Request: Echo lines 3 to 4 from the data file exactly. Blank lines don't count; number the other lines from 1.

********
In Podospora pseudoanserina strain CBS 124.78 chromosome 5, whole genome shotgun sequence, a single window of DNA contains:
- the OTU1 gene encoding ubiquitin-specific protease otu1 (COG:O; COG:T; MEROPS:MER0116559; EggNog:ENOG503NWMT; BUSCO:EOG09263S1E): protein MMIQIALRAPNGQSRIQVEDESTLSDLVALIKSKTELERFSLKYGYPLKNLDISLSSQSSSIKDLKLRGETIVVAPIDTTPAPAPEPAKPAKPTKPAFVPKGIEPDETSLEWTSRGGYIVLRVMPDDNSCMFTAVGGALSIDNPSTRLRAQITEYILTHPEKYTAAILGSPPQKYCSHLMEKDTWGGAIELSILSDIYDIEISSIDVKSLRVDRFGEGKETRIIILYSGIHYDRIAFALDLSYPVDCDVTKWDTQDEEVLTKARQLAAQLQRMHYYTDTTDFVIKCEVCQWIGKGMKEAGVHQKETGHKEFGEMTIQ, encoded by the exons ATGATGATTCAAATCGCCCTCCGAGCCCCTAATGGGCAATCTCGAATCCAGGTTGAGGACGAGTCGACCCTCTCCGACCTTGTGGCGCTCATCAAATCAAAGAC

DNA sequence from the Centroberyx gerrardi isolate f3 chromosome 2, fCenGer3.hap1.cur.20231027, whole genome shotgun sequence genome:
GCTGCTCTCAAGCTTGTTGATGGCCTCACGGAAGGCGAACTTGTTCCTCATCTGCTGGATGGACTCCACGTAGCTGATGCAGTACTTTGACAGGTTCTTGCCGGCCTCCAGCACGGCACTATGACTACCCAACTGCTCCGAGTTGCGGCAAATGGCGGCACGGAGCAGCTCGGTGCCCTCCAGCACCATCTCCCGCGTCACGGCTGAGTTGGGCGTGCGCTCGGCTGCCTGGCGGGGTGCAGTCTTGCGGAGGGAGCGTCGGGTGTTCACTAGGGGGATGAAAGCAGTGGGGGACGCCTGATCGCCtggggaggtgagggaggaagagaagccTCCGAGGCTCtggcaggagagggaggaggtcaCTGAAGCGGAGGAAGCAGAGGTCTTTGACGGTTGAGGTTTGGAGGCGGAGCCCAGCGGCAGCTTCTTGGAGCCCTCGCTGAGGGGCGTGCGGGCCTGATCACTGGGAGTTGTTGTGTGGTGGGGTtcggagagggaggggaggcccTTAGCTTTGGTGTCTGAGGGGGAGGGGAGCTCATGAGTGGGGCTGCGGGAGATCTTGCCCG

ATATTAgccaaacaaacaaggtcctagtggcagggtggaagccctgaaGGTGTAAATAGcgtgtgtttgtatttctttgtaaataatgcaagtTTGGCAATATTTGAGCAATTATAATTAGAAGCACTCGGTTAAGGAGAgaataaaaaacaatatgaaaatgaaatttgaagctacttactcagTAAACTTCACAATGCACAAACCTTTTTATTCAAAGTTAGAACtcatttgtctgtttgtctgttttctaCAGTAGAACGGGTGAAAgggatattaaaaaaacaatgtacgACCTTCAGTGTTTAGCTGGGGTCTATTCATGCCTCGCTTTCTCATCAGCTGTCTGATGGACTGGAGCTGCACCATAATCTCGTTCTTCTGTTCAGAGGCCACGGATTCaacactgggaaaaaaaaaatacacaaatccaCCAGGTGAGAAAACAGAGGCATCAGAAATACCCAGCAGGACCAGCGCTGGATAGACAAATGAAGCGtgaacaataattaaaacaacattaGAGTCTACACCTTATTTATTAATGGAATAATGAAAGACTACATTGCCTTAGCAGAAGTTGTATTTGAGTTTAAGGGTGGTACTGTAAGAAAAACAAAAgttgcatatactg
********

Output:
DNA sequence from the Centroberyx gerrardi isolate f3 chromosome 2, fCenGer3.hap1.cur.20231027, whole genome shotgun sequence genome:
GCTGCTCTCAAGCTTGTTGATGGCCTCACGGAAGGCGAACTTGTTCCTCATCTGCTGGATGGACTCCACGTAGCTGATGCAGTACTTTGACAGGTTCTTGCCGGCCTCCAGCACGGCACTATGACTACCCAACTGCTCCGAGTTGCGGCAAATGGCGGCACGGAGCAGCTCGGTGCCCTCCAGCACCATCTCCCGCGTCACGGCTGAGTTGGGCGTGCGCTCGGCTGCCTGGCGGGGTGCAGTCTTGCGGAGGGAGCGTCGGGTGTTCACTAGGGGGATGAAAGCAGTGGGGGACGCCTGATCGCCtggggaggtgagggaggaagagaagccTCCGAGGCTCtggcaggagagggaggaggtcaCTGAAGCGGAGGAAGCAGAGGTCTTTGACGGTTGAGGTTTGGAGGCGGAGCCCAGCGGCAGCTTCTTGGAGCCCTCGCTGAGGGGCGTGCGGGCCTGATCACTGGGAGTTGTTGTGTGGTGGGGTtcggagagggaggggaggcccTTAGCTTTGGTGTCTGAGGGGGAGGGGAGCTCATGAGTGGGGCTGCGGGAGATCTTGCCCG